The Comedic Tragedy Of A Tragic Comedy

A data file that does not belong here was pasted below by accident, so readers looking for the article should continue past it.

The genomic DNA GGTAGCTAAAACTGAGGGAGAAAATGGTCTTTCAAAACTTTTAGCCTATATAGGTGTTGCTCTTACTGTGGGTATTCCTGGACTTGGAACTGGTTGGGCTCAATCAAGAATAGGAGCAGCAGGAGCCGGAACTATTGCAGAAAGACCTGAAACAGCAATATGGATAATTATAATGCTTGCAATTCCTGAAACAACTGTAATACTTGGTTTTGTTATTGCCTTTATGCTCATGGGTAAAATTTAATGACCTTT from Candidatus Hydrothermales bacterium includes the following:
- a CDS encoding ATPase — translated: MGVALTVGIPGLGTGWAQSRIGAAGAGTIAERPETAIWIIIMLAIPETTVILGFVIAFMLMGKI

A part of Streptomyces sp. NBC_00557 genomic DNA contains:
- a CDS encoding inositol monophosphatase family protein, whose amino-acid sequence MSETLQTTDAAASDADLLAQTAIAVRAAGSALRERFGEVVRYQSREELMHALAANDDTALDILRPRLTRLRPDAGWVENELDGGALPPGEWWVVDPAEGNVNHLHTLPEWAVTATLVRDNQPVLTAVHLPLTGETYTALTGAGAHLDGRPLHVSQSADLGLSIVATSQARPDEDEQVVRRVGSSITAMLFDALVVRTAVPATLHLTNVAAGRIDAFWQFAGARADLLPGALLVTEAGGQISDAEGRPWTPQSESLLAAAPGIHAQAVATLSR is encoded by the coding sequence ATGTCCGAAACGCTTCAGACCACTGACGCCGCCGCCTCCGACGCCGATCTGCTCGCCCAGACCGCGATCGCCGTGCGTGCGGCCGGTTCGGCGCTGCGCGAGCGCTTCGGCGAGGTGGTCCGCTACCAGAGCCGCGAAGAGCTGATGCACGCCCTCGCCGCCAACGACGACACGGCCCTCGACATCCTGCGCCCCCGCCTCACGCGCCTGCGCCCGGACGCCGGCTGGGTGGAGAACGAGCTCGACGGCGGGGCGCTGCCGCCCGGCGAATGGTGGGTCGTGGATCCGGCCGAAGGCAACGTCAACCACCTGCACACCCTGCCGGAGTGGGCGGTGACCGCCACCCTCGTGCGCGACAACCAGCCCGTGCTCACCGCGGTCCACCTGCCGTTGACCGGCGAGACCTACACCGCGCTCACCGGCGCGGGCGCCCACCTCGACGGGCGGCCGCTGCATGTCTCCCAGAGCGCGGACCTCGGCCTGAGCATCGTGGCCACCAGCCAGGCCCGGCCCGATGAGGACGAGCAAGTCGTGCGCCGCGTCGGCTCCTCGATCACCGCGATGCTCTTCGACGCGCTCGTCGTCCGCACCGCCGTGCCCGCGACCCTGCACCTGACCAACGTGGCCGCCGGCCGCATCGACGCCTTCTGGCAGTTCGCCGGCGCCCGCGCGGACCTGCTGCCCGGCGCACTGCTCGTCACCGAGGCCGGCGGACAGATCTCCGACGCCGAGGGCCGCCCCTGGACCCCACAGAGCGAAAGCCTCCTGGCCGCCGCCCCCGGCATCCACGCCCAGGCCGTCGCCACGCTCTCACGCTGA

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The Comedic Tragedy of a Tragic Comedy William Shakespeare was always known for the vast range of narrative skills that his writing exemplified. When one thinks of his plays a plethora of different genres come to mind. Shakespeare had a knack for writing plays that could be classified by genres on each end of the spectrum and in between as well. His repertoire includes heartfelt comedies, all the way to the other extreme, which are drama-filled tragedies. Each genre brings about a necessity for different literary devices as well as some unique language that can influence the plot in many different ways. Shakespeare has an interesting way of fusing those two genres together, and sometimes even totally changing the genre throughout the story and having it end as a totally different genre than what it started out as. This technique gives the piece of work entirely new depth as well as a new angle where the plot could take a turn. The outcome of this is that the reader can never be sure how a Shakespearean play will end, thus, instilling in the reader a sense of wonder and mystery as they read through the play. Specifically, in his early and arguably most famous play, Romeo and Juliet, Shakespeare gives you a common comedy of two star-crossed lovers, destined to be united in love and subtly turns it into a tragedy that ends terribly for the two of them. When the themes and plot points in Romeo and Juliet are analyzed it can be inferred that had Shakespeare stuck to the
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